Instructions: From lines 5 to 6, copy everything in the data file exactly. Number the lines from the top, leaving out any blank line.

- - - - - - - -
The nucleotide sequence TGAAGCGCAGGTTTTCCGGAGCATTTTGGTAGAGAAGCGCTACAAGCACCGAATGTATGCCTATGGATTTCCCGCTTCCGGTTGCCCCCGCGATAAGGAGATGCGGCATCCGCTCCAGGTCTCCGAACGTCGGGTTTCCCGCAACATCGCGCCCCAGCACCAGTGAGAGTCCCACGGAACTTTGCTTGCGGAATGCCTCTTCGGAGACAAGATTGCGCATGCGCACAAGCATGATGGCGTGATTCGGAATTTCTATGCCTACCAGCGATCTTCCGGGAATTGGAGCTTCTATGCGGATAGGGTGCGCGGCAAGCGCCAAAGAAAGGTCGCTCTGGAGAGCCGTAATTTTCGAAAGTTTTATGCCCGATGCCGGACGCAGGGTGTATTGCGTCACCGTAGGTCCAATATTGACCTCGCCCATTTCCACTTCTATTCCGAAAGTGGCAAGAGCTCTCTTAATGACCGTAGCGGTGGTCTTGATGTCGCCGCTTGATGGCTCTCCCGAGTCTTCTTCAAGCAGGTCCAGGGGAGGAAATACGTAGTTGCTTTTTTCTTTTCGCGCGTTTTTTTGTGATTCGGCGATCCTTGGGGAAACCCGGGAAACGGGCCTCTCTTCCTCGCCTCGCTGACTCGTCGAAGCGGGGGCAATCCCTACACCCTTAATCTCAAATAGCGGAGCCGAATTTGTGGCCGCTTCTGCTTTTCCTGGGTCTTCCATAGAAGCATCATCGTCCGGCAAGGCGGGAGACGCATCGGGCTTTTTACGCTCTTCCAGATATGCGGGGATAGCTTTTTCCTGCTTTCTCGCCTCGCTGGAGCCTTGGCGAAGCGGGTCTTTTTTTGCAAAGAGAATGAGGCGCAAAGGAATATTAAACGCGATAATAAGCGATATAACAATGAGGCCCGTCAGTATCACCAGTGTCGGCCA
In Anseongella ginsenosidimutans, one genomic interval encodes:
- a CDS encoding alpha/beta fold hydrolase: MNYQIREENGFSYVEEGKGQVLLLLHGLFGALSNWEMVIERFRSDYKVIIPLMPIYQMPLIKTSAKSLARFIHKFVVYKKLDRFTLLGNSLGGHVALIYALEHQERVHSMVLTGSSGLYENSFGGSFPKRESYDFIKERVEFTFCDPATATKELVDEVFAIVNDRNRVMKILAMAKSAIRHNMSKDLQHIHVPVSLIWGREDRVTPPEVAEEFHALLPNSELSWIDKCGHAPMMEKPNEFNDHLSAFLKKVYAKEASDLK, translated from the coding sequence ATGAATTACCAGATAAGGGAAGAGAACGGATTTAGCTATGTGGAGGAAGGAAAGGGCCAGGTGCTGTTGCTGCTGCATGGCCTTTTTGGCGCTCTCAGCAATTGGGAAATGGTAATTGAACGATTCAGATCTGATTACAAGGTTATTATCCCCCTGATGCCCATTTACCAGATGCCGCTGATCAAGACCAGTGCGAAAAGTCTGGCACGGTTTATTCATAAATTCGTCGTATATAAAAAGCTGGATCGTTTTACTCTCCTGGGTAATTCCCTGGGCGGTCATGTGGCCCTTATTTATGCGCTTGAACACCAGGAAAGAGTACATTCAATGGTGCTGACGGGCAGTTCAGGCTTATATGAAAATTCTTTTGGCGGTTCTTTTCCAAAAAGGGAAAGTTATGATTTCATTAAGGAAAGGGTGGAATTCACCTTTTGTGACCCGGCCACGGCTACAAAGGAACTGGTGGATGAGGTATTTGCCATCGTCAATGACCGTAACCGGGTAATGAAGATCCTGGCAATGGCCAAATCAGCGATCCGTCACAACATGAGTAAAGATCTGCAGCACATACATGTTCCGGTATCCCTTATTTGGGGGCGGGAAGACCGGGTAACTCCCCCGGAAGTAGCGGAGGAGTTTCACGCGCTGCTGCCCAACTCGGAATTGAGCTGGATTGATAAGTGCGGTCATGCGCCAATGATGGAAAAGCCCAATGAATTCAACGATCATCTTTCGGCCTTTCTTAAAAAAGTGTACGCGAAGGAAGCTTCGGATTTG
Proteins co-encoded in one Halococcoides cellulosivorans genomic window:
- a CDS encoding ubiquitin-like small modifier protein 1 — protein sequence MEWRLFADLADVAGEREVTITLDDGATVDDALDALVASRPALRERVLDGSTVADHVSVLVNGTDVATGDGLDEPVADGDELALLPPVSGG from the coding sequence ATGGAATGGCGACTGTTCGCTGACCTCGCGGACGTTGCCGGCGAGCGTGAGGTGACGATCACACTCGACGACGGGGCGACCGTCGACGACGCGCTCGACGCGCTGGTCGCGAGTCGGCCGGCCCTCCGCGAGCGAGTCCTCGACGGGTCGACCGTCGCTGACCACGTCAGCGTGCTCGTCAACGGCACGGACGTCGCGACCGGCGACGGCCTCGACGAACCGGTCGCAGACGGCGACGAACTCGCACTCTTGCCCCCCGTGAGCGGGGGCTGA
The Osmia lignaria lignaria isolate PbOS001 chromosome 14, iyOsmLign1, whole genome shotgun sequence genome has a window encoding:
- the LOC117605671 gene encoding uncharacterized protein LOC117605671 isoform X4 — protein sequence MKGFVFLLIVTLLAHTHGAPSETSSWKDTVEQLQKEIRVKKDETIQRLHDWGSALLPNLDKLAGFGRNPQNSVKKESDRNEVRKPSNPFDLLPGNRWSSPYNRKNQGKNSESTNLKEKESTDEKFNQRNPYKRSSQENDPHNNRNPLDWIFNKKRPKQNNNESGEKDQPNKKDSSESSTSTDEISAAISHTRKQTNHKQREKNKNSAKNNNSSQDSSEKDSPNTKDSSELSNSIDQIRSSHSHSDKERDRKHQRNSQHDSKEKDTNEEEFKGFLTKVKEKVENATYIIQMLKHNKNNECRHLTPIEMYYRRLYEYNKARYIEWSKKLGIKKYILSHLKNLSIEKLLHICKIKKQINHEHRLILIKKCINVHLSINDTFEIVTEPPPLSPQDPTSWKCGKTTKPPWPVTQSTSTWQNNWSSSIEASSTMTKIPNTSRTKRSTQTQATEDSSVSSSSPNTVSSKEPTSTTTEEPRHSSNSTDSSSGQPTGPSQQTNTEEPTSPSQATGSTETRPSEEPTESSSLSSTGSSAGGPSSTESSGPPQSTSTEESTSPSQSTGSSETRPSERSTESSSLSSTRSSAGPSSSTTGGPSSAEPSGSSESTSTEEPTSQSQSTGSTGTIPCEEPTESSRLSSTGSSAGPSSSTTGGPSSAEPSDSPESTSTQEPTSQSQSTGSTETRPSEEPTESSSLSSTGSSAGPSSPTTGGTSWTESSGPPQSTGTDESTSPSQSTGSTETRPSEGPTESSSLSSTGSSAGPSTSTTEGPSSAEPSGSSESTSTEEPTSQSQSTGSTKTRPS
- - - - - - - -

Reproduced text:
- a CDS encoding ubiquitin-like small modifier protein 1 — protein sequence MEWRLFADLADVAGEREVTITLDDGATVDDALDALVASRPALRERVLDGSTVADHVSVLVNGTDVATGDGLDEPVADGDELALLPPVSGG from the coding sequence ATGGAATGGCGACTGTTCGCTGACCTCGCGGACGTTGCCGGCGAGCGTGAGGTGACGATCACACTCGACGACGGGGCGACCGTCGACGACGCGCTCGACGCGCTGGTCGCGAGTCGGCCGGCCCTCCGCGAGCGAGTCCTCGACGGGTCGACCGTCGCTGACCACGTCAGCGTGCTCGTCAACGGCACGGACGTCGCGACCGGCGACGGCCTCGACGAACCGGTCGCAGACGGCGACGAACTCGCACTCTTGCCCCCCGTGAGCGGGGGCTGA
The Osmia lignaria lignaria isolate PbOS001 chromosome 14, iyOsmLign1, whole genome shotgun sequence genome has a window encoding: